Interestingly in the US, an upward trend in suspension and debarment actions has recently plateaued. The Interagency Suspension and Debarment Committee Annual Report, suggests that after consistent increases from 2009, the number of cases levelled off in 2015 with a slight decrease in reported instances of debarment from 1,929 in 2014 to 1,873 the following year. According to the Committee, this should not however be seen to reflect the effectiveness or otherwise of the system but regarded as “purely a function of need”. Ultimately, Congress remains keen that the administrative powers of suspension and debarment are utilised where appropriate, a sentiment that is echoed in other quarters. The most recent OECD Foreign Bribery Report dated December 2014, for example, notes that out of 427 cases brought only 2 resulted in debarment and concluded that countries need to do more to ensure those that are sanctioned for having bribed a foreign public official are suspended from participation in national public procurement contracting.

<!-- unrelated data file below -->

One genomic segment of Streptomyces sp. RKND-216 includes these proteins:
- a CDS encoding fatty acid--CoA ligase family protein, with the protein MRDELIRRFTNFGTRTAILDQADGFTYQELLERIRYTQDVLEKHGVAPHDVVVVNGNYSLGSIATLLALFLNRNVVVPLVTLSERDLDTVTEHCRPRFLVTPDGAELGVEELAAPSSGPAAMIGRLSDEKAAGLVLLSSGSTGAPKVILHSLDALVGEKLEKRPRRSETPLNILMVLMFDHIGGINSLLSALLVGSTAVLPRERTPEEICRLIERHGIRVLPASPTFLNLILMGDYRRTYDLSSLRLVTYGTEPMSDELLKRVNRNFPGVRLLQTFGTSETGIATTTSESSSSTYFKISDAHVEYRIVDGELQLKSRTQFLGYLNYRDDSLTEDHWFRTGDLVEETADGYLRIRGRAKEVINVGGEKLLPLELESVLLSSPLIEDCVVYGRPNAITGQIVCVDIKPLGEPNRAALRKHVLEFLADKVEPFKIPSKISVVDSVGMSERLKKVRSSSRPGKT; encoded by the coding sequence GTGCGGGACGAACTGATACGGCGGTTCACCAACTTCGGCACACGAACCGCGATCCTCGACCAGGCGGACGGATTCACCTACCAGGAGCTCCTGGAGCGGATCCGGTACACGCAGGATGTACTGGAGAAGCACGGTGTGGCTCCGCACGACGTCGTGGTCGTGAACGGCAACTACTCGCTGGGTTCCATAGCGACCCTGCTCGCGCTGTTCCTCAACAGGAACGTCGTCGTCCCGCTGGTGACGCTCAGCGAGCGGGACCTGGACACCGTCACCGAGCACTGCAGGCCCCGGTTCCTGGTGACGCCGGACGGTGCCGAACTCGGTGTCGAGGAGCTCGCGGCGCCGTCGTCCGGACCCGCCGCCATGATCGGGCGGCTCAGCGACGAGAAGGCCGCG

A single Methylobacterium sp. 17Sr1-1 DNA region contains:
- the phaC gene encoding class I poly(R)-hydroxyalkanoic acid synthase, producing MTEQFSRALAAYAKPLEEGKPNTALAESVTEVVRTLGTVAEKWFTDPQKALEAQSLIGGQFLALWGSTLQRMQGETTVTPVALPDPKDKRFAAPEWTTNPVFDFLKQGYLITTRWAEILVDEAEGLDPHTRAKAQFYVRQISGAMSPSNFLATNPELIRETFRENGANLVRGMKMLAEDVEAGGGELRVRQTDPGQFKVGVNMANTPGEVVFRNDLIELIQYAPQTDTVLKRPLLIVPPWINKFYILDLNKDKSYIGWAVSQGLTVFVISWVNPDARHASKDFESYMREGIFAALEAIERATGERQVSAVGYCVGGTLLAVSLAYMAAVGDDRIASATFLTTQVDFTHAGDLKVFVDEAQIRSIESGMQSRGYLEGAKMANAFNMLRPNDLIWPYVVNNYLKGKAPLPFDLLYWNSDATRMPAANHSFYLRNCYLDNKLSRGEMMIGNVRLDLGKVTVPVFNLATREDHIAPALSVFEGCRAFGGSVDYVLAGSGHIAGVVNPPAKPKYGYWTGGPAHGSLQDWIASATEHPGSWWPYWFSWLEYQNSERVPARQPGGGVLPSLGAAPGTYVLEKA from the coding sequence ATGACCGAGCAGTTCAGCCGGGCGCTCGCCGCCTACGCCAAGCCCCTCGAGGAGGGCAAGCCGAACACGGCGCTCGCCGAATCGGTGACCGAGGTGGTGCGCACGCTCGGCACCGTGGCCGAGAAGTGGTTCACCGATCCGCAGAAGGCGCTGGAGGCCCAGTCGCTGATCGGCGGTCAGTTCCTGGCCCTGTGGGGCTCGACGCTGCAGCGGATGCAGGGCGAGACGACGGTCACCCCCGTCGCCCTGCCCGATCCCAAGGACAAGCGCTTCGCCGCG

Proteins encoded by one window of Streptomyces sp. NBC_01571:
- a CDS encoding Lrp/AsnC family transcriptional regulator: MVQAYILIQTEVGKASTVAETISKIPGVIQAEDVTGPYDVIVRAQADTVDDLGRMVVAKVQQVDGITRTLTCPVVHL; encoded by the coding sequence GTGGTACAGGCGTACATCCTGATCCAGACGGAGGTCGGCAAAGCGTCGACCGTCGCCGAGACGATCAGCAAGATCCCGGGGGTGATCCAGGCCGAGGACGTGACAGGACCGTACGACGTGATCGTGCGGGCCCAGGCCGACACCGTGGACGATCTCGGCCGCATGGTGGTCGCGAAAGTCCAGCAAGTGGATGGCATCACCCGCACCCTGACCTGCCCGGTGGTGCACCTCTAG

Following amendments to the sanctions system in 2010, cases before the World Bank may be resolved prior to, or during, sanctions proceedings by means of a negotiated resolution agreement or settlement. In these circumstances, the SDO’s role is limited to reviewing the settlement to ensure it was entered into voluntarily, without duress and the agreed-upon sanction is broadly consistent with the Sanctioning Guidelines. The SDO may not modify the terms of the settlement in any respect. The proportion of cases concluded pursuant to settlement agreements has increased from 17% to 21% since the World Bank’s first edition of this report in 2014, suggesting that the World Bank has become more open to Respondents seeking negotiated solutions.